Balanitis is a condition of the penis marked by inflammatory (swelling, redness, pain) changes of the foreskin and head of the penis. The risk of balanitis is greater in uncircumcised males compared to circumcised males. There are number of causes that can lead to balanitis, including infection, trauma, irritation by environmental substances and poor hygiene. Treatment options are directed towards the cause. Usually drug treatment for underlying infection is sufficient. In a few cases of balanitis where poor hygiene is due to an inability to retract the foreskin, circumcision is recommended.


The symptoms of balanitis includes :

  • Red and swollen head of the penis and foreskin
  • Pain of the penile head and foreskin
  • Foul smelling penile discharge
  • Rashes on the head and adjacent area of the penis
  • Difficulty in urination

Sometimes neglected cases of balanitis may present with :

  • Scarring and narrowing of the penile orifice (opening) due to repeated attacks of balanitis (meatal stricture).
  • Difficulty in pulling back (retraction) of the foreskin over the tip of the penis due to small opening (phimosis) leading to difficulty in urination and recurrent infection.
  • Due to recurrent episodes of balanitis, the foreskin may become trapped behind the head of the penis (paraphimosis) leading to decreased blood supply to the tip of the penis (gangrene).


Causes of balanitis includes :

  • Poor penile hygiene: failure to wash the penis after retracting (pulling back) the foreskin is one of the common causes of balanitis. Uncircumcised men are more prone to balanitis although circumcised people may also suffer from balanitis.
  • Overuse of soap during washing, use of abrasive agents and failure to rinse soap and foam (residual soap) properly can also cause irritation and lead to balanitis.
  • Irritation of the skin of the penis by chemicals present in condoms, spermicidal gel, soaps, detergents (due to inadequate washing of clothes) and certain fabrics.
  • Infection: bacterial (warm and moist environment under the foreskin serve as the ideal area for bacterial growth), viral even fungal (Candida usually from the female partner suffering from vaginal candidiasis) infection can cause balanitis. Sexually transmitted diseases (STDs) predispose a person to balanitis.
  • Poorly controlled diabetes mellitus (sugar diabetes).
  • Physical injury to the penis.
  • Circinate balanitis: Co-existent with other disease like reactive arthritis (also known as reiter’s disease manifested as inflammatory changes of joints, urethra and eyes), some skin diseases like eczema, psoriasis (dry scaly skin disorder), lichen planus (itchy, purple plaques over arms, legs oral mucosa).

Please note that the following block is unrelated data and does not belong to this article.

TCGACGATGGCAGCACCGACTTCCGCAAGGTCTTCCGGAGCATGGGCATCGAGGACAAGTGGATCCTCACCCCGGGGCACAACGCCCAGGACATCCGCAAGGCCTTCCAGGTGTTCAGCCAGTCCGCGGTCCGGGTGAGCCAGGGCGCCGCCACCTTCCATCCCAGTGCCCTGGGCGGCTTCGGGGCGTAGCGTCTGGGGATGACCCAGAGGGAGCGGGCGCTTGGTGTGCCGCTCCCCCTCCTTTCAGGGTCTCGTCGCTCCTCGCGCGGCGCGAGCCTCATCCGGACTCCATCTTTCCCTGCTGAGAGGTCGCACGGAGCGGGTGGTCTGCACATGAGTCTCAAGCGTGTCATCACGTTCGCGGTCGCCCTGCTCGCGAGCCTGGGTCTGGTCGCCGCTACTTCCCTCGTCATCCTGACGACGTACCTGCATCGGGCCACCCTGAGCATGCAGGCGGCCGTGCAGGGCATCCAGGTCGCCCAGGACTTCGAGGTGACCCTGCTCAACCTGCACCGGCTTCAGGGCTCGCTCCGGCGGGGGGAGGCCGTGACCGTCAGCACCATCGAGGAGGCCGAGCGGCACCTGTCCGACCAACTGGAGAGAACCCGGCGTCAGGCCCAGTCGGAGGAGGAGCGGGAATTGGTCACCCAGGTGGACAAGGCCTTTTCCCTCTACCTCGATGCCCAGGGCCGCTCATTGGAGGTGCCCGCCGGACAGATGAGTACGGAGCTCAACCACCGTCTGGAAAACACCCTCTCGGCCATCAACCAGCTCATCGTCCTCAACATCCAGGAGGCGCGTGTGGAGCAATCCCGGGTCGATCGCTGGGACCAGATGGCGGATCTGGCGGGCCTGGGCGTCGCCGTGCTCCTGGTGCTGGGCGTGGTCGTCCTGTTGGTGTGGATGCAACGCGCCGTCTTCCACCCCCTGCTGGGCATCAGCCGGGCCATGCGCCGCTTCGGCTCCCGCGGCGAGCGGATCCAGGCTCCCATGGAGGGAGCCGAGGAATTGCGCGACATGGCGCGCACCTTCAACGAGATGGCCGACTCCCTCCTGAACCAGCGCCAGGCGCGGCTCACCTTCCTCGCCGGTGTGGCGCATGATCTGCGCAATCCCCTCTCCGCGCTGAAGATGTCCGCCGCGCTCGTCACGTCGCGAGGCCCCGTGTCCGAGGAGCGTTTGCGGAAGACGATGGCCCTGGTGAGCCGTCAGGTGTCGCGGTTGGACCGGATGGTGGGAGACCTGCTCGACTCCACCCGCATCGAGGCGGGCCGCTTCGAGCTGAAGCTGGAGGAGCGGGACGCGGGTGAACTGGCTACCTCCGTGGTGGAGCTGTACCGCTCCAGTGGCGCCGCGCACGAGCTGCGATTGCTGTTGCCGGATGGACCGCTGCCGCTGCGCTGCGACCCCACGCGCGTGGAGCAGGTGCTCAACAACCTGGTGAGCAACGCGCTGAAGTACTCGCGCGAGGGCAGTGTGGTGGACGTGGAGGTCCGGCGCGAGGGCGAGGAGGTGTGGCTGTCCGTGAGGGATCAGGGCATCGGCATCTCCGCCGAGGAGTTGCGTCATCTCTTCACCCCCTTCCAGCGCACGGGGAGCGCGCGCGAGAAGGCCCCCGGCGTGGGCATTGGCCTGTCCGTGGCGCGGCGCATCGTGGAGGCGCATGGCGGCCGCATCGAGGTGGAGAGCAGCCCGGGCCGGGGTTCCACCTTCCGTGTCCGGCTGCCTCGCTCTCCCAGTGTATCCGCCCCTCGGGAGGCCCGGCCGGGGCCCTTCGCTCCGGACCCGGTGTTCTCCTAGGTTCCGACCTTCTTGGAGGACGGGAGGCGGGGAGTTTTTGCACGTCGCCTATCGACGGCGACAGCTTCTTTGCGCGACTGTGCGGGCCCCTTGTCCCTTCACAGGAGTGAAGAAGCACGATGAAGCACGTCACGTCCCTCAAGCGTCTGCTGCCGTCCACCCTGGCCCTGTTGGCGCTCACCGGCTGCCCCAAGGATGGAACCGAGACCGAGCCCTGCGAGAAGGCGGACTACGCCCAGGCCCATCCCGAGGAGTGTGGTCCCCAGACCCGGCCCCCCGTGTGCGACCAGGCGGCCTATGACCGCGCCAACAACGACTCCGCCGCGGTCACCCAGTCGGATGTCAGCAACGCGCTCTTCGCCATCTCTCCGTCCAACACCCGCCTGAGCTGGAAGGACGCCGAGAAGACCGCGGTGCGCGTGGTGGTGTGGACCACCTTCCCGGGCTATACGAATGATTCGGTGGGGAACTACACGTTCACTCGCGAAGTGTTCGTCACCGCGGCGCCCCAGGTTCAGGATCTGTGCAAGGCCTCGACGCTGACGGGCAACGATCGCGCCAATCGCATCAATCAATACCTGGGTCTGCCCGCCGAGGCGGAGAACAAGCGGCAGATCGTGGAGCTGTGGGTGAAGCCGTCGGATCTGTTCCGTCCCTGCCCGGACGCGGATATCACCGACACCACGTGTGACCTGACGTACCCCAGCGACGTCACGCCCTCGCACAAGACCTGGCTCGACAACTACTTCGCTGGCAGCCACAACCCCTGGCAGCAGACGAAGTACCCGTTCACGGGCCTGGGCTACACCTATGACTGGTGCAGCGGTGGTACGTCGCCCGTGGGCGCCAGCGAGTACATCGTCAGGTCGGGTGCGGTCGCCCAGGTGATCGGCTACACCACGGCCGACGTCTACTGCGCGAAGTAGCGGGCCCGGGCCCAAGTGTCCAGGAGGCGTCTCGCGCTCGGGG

• Unknown causes: Zoon’s balanitis, is a rare skin disease of the foreskin due to unknown cause, that is usually treated with circumcision.

Risk factors

  • Poor penile hygiene
  • Overuse of soap
  • Uncircumcised penis
  • Diabetes mellitus
  • Sexually transmitted diseases


Causes of balanitis determine the mode of treatment. Although it can be an embarrassing condition, balanitis should not be ignored. It can lead to severe complications and permanent damage to the penis.

  • Infections due to bacterial, fungal, viral infection require treatment with the appropriate antibiotic, antifungal and antiviral drugs.
  • In severe cases where maintenance of good hygiene is impossible due to inability to retract (pull back) the foreskin beyond the tip of the penis (phimosis), circumcision is necessary.
  • Anti-inflammatory drugs are useful for reducing the swelling and pain but only offer symptomatic relief.

More Related Topics

  • Rosettia Trimble

    Can this be passed on to a female partner? What are the best types of medicines for this infection when the patient has type 2 diabetes?

    • Dr. Chris

      Hi Rosettia. Cross-infection is possible and therefore both partners should be treated simultaneously especially when it is a sexually transmitted infection. The medication depends on whether it is bacterial or fungal infection. However, you should not be self-medicating. Rather speak to your doctor about the correct antibiotic or antifungal. Remember that balanitis is not always due to an infection – certain non-infectious skin diseases, chemical irritation and so on can also cause balanitis. So the cause had to first be identified before medication is prescribed. Diabetics are at a higher risk of contracting infectious balanitis. Once again, this condition should not be self-managed but a doctor’s supervision is essential for diabetics.

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